Treat Williams, the versatile actor known for such films as Hair and Smooth Talk, and who was later a success on TV, has died at 71 as the result of a motorcycle accident in Dorset, Vermont, People reports.
His longtime agent Barry McPherson told the outlet on Monday:
"He was killed this afternoon. He was making a left or a right [and] a car cut him off. I'm just devastated. He was the nicest guy. He was so talented. He was an actor's actor. Filmmakers loved him. He's been the heart of the Hollywood since the late 1970s. He was really proud of his performance this year. He's been so happy with the work that I got him. He's had a balanced career."
Williams was born December 1, 1951, in Rowayton, Connecticut.
A jock in school, he made his movie debut in Deadly Hero (1975), and in 1976 made a big impression high-voiced undercover cop Michael Brick in the film adaptation of the Broadway musical The Ritz.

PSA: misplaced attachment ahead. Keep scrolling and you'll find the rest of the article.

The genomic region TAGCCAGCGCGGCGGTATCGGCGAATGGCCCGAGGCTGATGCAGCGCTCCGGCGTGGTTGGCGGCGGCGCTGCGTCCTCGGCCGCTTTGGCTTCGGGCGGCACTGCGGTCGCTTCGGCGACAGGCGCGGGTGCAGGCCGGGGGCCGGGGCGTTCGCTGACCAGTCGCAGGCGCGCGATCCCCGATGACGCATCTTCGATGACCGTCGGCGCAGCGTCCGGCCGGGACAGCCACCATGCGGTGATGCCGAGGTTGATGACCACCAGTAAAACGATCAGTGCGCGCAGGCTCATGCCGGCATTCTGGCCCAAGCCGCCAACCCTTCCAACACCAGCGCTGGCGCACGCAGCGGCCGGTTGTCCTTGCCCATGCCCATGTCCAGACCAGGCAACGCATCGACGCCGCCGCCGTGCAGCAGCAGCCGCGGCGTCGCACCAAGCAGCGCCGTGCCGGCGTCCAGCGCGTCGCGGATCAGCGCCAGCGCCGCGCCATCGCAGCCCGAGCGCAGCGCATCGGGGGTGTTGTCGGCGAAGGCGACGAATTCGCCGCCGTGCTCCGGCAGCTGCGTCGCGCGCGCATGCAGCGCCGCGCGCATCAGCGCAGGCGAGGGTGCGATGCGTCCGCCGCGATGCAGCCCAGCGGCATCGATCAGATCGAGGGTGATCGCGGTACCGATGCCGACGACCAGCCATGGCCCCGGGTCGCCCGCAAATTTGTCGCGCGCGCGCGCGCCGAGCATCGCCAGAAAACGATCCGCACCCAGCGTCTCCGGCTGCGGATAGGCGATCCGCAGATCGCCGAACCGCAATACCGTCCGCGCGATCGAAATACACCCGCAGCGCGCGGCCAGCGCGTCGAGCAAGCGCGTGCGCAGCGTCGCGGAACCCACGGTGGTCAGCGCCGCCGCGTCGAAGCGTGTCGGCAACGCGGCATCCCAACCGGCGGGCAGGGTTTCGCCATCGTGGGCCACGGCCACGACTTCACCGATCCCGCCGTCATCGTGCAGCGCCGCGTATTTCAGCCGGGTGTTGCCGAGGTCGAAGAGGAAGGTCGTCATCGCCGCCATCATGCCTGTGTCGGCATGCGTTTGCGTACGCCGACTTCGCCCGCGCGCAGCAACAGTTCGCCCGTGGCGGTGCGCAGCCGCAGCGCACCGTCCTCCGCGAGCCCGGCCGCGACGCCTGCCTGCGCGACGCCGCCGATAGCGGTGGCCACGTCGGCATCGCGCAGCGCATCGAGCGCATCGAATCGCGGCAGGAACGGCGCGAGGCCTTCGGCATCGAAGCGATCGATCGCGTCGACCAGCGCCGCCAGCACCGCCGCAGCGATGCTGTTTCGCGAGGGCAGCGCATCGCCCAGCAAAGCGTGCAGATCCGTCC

It was a natural step for Williams, a natural and prolific stage actor. Among his many stage shows, he won two Drama League Awards, for Captains Courageous (1999) and Follies (2001).
His most prominent early work was as the star of Hair (1979), another Broadway hit translated to the silver screen. His performance led to his first of several Golden Globe nominations.
Other major films included 1941 (1979), Prince of the City (1981; second Golden Globe nomination), The Pursuit of D.B. Cooper (1981), Once Upon a Time in America (1984), the acclaimed indie Smooth Talk (1985), Things to Do in Denver When You're Dead (1995), Critical Mass (2000), Miss Congeniality 2: Armed and Fabulous (2005), Drunk Parents (2019) and Dolly Parton's Christmas on the Square (2020), among many others.
Among his many TV appearances, Williams is remembered as a regular on Good Advice (1993-1994) with Shelley Long (b. 1949), four seasons of Everwood (2002-2006), Heartland (2007) and Chesapeake Stories (2016-2022), and for work on Against the Wall (2011), White Collar (2012-2013), Chicago Fire (2013-2018), American Odyssey (2015) and Blue Bloods (2016-present).
He played boxer Jack Dempsey (1895-1983) in the TV film Dempsey (1983), was nominated for a third Golden Globe for A Streetcar Named Desire (1984) opposite Ann-Margret (b. 1941) and was Emmy-nominated playing Michael Ovitz (b. 1946) in 1996's The Late Shift.
At the time of his death, Williams may have been known to the widest audience of his career for his work in Hallmark TV movies.
Williams is survived by his wife of over 30 years, Pam, and his two children.